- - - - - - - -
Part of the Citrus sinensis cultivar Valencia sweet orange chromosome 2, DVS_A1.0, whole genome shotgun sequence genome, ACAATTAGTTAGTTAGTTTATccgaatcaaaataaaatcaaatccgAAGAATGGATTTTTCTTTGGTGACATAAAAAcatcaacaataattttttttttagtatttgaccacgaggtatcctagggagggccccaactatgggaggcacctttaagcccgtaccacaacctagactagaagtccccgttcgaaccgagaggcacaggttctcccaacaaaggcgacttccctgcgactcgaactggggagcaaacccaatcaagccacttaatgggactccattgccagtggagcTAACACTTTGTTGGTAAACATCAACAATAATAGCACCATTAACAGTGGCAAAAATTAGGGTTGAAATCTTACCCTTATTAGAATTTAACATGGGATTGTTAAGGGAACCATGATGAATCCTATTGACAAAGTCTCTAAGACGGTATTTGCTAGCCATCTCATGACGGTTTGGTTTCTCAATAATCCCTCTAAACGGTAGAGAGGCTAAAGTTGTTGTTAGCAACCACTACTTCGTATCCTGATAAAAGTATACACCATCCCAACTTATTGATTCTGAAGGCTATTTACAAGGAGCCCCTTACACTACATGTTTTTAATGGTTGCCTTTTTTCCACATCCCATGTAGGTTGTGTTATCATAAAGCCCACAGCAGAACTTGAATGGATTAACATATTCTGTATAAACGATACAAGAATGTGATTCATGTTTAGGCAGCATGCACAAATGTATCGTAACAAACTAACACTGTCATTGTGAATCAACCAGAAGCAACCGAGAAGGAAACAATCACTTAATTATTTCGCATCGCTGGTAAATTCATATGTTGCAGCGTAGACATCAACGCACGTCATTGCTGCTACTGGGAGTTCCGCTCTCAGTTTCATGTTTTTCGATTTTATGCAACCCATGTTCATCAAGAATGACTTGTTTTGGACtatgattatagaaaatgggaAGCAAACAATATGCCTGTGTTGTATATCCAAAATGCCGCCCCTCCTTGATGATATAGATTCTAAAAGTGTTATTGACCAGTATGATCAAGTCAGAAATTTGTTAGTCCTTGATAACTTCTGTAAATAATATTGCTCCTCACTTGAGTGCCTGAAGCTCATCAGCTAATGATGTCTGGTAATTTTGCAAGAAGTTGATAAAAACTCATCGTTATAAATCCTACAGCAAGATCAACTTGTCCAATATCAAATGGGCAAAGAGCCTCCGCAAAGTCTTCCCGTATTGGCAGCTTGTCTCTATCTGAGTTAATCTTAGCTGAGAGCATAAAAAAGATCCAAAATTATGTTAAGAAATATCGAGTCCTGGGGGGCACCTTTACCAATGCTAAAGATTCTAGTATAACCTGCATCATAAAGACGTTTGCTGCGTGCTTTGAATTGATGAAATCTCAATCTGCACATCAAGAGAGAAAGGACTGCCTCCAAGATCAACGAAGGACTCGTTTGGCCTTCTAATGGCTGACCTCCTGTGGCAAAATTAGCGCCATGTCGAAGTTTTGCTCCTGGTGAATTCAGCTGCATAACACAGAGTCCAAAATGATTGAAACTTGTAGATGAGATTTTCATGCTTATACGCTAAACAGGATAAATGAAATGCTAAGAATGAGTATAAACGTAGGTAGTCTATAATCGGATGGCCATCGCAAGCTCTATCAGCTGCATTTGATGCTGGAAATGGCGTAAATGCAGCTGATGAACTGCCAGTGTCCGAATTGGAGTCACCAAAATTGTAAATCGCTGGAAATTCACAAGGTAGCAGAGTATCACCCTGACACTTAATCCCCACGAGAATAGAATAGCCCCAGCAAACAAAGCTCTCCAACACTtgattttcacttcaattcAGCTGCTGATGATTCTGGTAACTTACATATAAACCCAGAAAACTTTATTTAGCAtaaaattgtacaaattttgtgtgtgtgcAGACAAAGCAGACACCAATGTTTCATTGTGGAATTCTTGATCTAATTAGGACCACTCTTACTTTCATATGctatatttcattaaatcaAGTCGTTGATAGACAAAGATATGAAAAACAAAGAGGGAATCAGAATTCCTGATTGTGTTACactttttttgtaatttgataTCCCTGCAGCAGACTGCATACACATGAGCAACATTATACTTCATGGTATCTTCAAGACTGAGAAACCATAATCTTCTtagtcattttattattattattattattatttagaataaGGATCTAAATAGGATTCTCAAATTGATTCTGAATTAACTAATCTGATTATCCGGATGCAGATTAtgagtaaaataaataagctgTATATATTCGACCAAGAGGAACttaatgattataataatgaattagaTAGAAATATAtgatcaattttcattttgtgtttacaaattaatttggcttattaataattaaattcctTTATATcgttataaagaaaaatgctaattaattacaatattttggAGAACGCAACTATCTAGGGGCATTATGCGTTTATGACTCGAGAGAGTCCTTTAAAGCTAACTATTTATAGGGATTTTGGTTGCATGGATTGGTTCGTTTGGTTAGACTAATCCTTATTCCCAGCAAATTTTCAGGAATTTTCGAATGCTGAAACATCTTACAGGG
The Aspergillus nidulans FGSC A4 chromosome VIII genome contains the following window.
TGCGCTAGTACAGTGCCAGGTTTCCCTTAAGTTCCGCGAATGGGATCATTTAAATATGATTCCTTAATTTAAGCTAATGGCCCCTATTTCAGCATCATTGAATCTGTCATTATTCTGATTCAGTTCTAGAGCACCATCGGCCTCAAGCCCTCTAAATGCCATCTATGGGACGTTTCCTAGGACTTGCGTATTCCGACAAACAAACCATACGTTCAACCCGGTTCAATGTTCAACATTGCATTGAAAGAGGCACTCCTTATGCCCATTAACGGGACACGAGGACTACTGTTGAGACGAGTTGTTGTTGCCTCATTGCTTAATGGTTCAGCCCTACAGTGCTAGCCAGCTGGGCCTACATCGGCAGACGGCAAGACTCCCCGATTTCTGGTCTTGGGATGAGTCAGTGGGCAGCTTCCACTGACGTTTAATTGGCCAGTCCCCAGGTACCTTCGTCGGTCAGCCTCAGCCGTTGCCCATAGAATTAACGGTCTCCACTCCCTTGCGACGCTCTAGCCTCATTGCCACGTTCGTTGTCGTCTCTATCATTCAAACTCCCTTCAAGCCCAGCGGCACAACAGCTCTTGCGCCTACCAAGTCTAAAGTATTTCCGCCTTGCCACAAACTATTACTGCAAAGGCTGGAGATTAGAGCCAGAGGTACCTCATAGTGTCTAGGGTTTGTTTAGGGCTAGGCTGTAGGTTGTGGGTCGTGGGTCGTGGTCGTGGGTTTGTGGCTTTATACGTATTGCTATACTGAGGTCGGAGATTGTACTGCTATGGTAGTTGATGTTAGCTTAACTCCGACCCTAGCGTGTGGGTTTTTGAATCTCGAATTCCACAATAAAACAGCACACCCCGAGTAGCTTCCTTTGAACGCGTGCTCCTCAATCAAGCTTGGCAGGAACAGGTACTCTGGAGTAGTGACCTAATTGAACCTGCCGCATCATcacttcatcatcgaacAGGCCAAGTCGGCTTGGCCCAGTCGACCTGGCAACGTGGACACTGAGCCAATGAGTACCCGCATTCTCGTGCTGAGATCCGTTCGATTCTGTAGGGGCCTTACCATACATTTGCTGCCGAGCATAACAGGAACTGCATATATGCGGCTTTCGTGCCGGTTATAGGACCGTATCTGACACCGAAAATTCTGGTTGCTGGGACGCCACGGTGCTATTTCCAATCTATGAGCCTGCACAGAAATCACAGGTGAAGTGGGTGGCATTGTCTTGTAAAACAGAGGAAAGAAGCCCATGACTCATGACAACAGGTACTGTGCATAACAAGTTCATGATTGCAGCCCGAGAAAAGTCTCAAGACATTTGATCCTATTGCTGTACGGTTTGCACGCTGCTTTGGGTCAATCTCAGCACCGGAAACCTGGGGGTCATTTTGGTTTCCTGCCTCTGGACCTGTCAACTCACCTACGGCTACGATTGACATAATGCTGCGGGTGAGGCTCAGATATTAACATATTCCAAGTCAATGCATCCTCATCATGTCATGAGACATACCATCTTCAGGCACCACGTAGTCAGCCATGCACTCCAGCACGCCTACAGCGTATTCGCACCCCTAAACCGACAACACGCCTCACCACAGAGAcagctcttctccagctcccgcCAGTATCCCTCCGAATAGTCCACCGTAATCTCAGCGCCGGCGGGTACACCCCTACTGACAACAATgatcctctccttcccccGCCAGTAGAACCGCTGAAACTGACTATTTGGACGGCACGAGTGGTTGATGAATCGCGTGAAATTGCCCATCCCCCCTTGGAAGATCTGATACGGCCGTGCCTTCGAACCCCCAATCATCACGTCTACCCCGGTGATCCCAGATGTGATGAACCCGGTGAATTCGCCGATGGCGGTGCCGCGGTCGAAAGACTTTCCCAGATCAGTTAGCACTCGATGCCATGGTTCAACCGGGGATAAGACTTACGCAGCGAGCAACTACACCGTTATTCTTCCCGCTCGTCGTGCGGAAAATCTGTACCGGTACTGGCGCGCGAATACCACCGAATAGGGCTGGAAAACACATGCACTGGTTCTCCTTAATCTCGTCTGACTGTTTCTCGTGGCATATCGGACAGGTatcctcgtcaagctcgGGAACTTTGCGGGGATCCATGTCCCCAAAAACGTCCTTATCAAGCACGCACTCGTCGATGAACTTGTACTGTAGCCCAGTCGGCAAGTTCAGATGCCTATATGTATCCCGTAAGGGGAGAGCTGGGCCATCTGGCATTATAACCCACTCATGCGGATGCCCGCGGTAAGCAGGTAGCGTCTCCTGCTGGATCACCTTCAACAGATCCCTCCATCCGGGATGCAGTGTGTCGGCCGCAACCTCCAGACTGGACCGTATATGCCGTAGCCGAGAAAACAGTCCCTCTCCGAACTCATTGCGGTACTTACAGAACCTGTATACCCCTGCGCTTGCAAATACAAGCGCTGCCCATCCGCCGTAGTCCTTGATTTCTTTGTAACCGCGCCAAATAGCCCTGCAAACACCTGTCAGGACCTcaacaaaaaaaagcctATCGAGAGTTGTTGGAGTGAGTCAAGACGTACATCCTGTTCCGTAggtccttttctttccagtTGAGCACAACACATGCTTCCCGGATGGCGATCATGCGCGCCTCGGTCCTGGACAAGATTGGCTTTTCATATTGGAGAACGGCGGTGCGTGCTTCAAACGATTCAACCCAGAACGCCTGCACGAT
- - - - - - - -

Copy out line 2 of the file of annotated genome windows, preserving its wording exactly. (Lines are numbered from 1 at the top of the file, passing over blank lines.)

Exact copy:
The Aspergillus nidulans FGSC A4 chromosome VIII genome contains the following window.